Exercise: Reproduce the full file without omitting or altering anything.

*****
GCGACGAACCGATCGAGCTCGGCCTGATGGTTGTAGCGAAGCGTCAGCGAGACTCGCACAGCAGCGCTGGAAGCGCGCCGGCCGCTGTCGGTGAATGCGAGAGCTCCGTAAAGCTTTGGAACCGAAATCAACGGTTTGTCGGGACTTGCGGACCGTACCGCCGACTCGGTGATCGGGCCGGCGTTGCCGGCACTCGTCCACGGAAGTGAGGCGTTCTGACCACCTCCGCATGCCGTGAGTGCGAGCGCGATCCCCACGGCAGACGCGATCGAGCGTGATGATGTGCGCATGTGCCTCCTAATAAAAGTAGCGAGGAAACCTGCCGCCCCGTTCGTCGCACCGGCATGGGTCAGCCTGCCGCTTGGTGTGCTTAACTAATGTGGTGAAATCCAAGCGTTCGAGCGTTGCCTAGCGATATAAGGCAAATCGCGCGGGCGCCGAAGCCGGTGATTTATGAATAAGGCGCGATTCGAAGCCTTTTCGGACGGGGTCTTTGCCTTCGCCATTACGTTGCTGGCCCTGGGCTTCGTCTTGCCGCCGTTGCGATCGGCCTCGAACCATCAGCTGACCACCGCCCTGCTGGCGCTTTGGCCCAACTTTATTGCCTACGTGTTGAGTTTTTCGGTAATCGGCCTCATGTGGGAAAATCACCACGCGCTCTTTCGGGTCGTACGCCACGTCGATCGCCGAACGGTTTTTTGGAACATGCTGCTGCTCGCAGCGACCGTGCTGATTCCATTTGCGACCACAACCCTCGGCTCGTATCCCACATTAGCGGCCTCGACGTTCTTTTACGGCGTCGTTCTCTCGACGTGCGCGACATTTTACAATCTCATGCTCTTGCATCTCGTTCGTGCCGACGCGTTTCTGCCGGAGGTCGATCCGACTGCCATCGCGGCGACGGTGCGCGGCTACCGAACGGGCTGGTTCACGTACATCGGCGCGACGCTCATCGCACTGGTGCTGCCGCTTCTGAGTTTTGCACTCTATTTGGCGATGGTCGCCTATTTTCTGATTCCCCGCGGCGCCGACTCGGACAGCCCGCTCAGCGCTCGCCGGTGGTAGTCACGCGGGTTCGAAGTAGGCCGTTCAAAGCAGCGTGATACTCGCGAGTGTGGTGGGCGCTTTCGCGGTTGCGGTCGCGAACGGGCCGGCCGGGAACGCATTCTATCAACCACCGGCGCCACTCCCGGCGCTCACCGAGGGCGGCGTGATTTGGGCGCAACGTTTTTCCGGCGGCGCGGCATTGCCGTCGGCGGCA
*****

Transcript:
GCGACGAACCGATCGAGCTCGGCCTGATGGTTGTAGCGAAGCGTCAGCGAGACTCGCACAGCAGCGCTGGAAGCGCGCCGGCCGCTGTCGGTGAATGCGAGAGCTCCGTAAAGCTTTGGAACCGAAATCAACGGTTTGTCGGGACTTGCGGACCGTACCGCCGACTCGGTGATCGGGCCGGCGTTGCCGGCACTCGTCCACGGAAGTGAGGCGTTCTGACCACCTCCGCATGCCGTGAGTGCGAGCGCGATCCCCACGGCAGACGCGATCGAGCGTGATGATGTGCGCATGTGCCTCCTAATAAAAGTAGCGAGGAAACCTGCCGCCCCGTTCGTCGCACCGGCATGGGTCAGCCTGCCGCTTGGTGTGCTTAACTAATGTGGTGAAATCCAAGCGTTCGAGCGTTGCCTAGCGATATAAGGCAAATCGCGCGGGCGCCGAAGCCGGTGATTTATGAATAAGGCGCGATTCGAAGCCTTTTCGGACGGGGTCTTTGCCTTCGCCATTACGTTGCTGGCCCTGGGCTTCGTCTTGCCGCCGTTGCGATCGGCCTCGAACCATCAGCTGACCACCGCCCTGCTGGCGCTTTGGCCCAACTTTATTGCCTACGTGTTGAGTTTTTCGGTAATCGGCCTCATGTGGGAAAATCACCACGCGCTCTTTCGGGTCGTACGCCACGTCGATCGCCGAACGGTTTTTTGGAACATGCTGCTGCTCGCAGCGACCGTGCTGATTCCATTTGCGACCACAACCCTCGGCTCGTATCCCACATTAGCGGCCTCGACGTTCTTTTACGGCGTCGTTCTCTCGACGTGCGCGACATTTTACAATCTCATGCTCTTGCATCTCGTTCGTGCCGACGCGTTTCTGCCGGAGGTCGATCCGACTGCCATCGCGGCGACGGTGCGCGGCTACCGAACGGGCTGGTTCACGTACATCGGCGCGACGCTCATCGCACTGGTGCTGCCGCTTCTGAGTTTTGCACTCTATTTGGCGATGGTCGCCTATTTTCTGATTCCCCGCGGCGCCGACTCGGACAGCCCGCTCAGCGCTCGCCGGTGGTAGTCACGCGGGTTCGAAGTAGGCCGTTCAAAGCAGCGTGATACTCGCGAGTGTGGTGGGCGCTTTCGCGGTTGCGGTCGCGAACGGGCCGGCCGGGAACGCATTCTATCAACCACCGGCGCCACTCCCGGCGCTCACCGAGGGCGGCGTGATTTGGGCGCAACGTTTTTCCGGCGGCGCGGCATTGCCGTCGGCGGCA